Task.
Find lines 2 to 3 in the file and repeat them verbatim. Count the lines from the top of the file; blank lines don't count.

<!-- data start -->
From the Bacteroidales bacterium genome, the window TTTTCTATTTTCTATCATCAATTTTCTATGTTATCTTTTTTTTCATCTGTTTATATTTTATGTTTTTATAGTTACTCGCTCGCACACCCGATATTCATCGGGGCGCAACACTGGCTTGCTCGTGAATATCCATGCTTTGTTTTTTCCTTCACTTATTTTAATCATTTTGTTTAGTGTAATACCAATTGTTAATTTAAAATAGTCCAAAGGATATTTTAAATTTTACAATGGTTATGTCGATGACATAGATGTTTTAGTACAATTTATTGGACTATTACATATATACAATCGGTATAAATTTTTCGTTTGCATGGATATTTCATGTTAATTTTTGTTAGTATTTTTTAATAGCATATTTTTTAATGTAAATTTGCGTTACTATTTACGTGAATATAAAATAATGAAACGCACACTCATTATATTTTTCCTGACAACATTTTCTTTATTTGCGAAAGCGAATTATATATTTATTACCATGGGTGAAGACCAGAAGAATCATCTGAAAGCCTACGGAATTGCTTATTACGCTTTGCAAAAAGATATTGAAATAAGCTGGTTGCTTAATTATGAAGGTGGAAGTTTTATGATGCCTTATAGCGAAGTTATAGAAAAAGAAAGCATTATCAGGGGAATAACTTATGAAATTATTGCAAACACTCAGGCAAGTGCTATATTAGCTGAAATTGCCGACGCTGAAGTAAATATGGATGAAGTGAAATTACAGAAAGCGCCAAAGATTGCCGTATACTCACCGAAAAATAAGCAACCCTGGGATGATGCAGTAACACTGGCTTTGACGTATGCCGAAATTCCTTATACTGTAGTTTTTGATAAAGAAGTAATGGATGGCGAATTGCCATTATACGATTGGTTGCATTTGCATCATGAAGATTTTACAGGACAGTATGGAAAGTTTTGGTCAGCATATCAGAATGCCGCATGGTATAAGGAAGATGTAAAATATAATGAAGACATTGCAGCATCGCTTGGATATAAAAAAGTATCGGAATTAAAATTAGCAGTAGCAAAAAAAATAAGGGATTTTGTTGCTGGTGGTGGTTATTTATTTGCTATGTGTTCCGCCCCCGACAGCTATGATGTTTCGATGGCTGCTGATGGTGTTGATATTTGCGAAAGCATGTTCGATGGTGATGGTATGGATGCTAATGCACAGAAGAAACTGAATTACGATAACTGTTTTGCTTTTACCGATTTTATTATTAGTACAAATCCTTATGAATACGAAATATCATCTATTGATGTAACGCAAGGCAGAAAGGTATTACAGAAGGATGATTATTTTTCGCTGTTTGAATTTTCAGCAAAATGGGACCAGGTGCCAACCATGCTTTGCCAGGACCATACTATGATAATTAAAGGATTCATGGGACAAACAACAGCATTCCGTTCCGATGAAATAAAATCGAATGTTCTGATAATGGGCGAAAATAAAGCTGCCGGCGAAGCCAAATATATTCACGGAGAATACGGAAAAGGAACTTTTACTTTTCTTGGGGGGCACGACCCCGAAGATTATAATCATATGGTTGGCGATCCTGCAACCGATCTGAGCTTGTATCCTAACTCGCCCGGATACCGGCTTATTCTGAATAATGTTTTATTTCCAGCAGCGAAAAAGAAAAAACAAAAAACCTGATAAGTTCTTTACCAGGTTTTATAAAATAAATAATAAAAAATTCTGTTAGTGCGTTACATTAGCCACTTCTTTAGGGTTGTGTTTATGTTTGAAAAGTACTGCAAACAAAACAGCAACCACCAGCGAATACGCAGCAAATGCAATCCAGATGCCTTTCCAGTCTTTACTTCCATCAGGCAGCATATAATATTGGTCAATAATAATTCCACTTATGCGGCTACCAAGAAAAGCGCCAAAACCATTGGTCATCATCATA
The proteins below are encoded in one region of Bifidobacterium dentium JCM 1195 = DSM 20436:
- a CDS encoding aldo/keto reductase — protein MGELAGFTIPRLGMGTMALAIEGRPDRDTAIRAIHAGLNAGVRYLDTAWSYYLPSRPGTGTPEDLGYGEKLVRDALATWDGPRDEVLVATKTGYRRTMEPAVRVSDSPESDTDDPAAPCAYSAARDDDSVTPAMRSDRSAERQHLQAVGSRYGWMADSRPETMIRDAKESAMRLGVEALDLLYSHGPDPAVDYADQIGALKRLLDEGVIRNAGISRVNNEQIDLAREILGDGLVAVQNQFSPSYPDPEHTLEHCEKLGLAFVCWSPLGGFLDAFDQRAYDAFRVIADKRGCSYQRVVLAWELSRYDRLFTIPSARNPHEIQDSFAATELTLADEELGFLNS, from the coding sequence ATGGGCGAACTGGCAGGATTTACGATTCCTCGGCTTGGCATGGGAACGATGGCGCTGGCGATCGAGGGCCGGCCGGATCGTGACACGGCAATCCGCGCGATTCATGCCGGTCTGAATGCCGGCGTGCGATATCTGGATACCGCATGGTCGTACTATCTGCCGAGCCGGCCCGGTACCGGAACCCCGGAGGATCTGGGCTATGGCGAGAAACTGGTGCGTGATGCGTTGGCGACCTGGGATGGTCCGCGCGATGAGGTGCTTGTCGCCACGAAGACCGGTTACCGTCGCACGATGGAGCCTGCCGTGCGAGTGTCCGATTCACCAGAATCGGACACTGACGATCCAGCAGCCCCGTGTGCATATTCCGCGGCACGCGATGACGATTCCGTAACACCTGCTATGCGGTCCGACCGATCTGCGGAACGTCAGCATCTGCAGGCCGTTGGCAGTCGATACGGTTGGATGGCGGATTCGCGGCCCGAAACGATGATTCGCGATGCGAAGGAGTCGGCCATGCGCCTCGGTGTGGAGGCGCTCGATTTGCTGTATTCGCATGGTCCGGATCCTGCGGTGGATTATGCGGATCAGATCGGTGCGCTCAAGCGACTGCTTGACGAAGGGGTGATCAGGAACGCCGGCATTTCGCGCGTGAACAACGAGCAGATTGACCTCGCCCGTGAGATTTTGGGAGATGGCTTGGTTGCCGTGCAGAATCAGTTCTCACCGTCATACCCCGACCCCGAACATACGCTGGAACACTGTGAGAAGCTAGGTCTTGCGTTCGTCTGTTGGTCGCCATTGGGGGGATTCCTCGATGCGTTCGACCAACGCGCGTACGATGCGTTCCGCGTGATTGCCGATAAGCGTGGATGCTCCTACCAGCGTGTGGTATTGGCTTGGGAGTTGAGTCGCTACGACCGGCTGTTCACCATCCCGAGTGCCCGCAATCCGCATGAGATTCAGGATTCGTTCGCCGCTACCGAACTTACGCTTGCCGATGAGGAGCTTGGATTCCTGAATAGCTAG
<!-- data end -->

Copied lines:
The proteins below are encoded in one region of Bifidobacterium dentium JCM 1195 = DSM 20436:
- a CDS encoding aldo/keto reductase — protein MGELAGFTIPRLGMGTMALAIEGRPDRDTAIRAIHAGLNAGVRYLDTAWSYYLPSRPGTGTPEDLGYGEKLVRDALATWDGPRDEVLVATKTGYRRTMEPAVRVSDSPESDTDDPAAPCAYSAARDDDSVTPAMRSDRSAERQHLQAVGSRYGWMADSRPETMIRDAKESAMRLGVEALDLLYSHGPDPAVDYADQIGALKRLLDEGVIRNAGISRVNNEQIDLAREILGDGLVAVQNQFSPSYPDPEHTLEHCEKLGLAFVCWSPLGGFLDAFDQRAYDAFRVIADKRGCSYQRVVLAWELSRYDRLFTIPSARNPHEIQDSFAATELTLADEELGFLNS, from the coding sequence ATGGGCGAACTGGCAGGATTTACGATTCCTCGGCTTGGCATGGGAACGATGGCGCTGGCGATCGAGGGCCGGCCGGATCGTGACACGGCAATCCGCGCGATTCATGCCGGTCTGAATGCCGGCGTGCGATATCTGGATACCGCATGGTCGTACTATCTGCCGAGCCGGCCCGGTACCGGAACCCCGGAGGATCTGGGCTATGGCGAGAAACTGGTGCGTGATGCGTTGGCGACCTGGGATGGTCCGCGCGATGAGGTGCTTGTCGCCACGAAGACCGGTTACCGTCGCACGATGGAGCCTGCCGTGCGAGTGTCCGATTCACCAGAATCGGACACTGACGATCCAGCAGCCCCGTGTGCATATTCCGCGGCACGCGATGACGATTCCGTAACACCTGCTATGCGGTCCGACCGATCTGCGGAACGTCAGCATCTGCAGGCCGTTGGCAGTCGATACGGTTGGATGGCGGATTCGCGGCCCGAAACGATGATTCGCGATGCGAAGGAGTCGGCCATGCGCCTCGGTGTGGAGGCGCTCGATTTGCTGTATTCGCATGGTCCGGATCCTGCGGTGGATTATGCGGATCAGATCGGTGCGCTCAAGCGACTGCTTGACGAAGGGGTGATCAGGAACGCCGGCATTTCGCGCGTGAACAACGAGCAGATTGACCTCGCCCGTGAGATTTTGGGAGATGGCTTGGTTGCCGTGCAGAATCAGTTCTCACCGTCATACCCCGACCCCGAACATACGCTGGAACACTGTGAGAAGCTAGGTCTTGCGTTCGTCTGTTGGTCGCCATTGGGGGGATTCCTCGATGCGTTCGACCAACGCGCGTACGATGCGTTCCGCGTGATTGCCGATAAGCGTGGATGCTCCTACCAGCGTGTGGTATTGGCTTGGGAGTTGAGTCGCTACGACCGGCTGTTCACCATCCCGAGTGCCCGCAATCCGCATGAGATTCAGGATTCGTTCGCCGCTACCGAACTTACGCTTGCCGATGAGGAGCTTGGATTCCTGAATAGCTAG